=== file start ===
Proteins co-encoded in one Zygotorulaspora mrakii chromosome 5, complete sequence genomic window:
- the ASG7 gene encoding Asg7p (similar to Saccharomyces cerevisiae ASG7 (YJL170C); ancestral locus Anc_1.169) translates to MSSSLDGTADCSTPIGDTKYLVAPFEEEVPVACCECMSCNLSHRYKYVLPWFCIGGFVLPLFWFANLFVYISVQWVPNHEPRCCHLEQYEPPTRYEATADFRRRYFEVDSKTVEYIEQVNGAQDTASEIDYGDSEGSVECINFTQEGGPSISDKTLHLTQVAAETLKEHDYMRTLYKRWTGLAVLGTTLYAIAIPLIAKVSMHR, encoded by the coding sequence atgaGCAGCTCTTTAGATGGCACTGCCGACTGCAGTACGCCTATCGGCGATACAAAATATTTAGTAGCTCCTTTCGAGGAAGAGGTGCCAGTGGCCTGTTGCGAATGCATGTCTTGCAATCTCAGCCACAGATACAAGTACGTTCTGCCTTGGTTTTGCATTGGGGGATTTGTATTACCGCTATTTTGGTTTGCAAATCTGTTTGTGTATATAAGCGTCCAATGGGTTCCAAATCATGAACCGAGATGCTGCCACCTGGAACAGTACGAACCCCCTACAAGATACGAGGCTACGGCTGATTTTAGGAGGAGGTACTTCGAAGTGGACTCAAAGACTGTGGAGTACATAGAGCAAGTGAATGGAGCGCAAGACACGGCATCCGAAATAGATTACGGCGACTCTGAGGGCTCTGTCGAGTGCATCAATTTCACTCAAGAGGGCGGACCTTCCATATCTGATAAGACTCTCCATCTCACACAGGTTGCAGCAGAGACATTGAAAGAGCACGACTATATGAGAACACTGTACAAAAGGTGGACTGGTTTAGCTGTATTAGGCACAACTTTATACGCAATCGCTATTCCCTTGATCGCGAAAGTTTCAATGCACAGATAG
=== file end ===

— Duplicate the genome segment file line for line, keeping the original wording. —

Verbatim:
Proteins co-encoded in one Zygotorulaspora mrakii chromosome 5, complete sequence genomic window:
- the ASG7 gene encoding Asg7p (similar to Saccharomyces cerevisiae ASG7 (YJL170C); ancestral locus Anc_1.169) translates to MSSSLDGTADCSTPIGDTKYLVAPFEEEVPVACCECMSCNLSHRYKYVLPWFCIGGFVLPLFWFANLFVYISVQWVPNHEPRCCHLEQYEPPTRYEATADFRRRYFEVDSKTVEYIEQVNGAQDTASEIDYGDSEGSVECINFTQEGGPSISDKTLHLTQVAAETLKEHDYMRTLYKRWTGLAVLGTTLYAIAIPLIAKVSMHR, encoded by the coding sequence atgaGCAGCTCTTTAGATGGCACTGCCGACTGCAGTACGCCTATCGGCGATACAAAATATTTAGTAGCTCCTTTCGAGGAAGAGGTGCCAGTGGCCTGTTGCGAATGCATGTCTTGCAATCTCAGCCACAGATACAAGTACGTTCTGCCTTGGTTTTGCATTGGGGGATTTGTATTACCGCTATTTTGGTTTGCAAATCTGTTTGTGTATATAAGCGTCCAATGGGTTCCAAATCATGAACCGAGATGCTGCCACCTGGAACAGTACGAACCCCCTACAAGATACGAGGCTACGGCTGATTTTAGGAGGAGGTACTTCGAAGTGGACTCAAAGACTGTGGAGTACATAGAGCAAGTGAATGGAGCGCAAGACACGGCATCCGAAATAGATTACGGCGACTCTGAGGGCTCTGTCGAGTGCATCAATTTCACTCAAGAGGGCGGACCTTCCATATCTGATAAGACTCTCCATCTCACACAGGTTGCAGCAGAGACATTGAAAGAGCACGACTATATGAGAACACTGTACAAAAGGTGGACTGGTTTAGCTGTATTAGGCACAACTTTATACGCAATCGCTATTCCCTTGATCGCGAAAGTTTCAATGCACAGATAG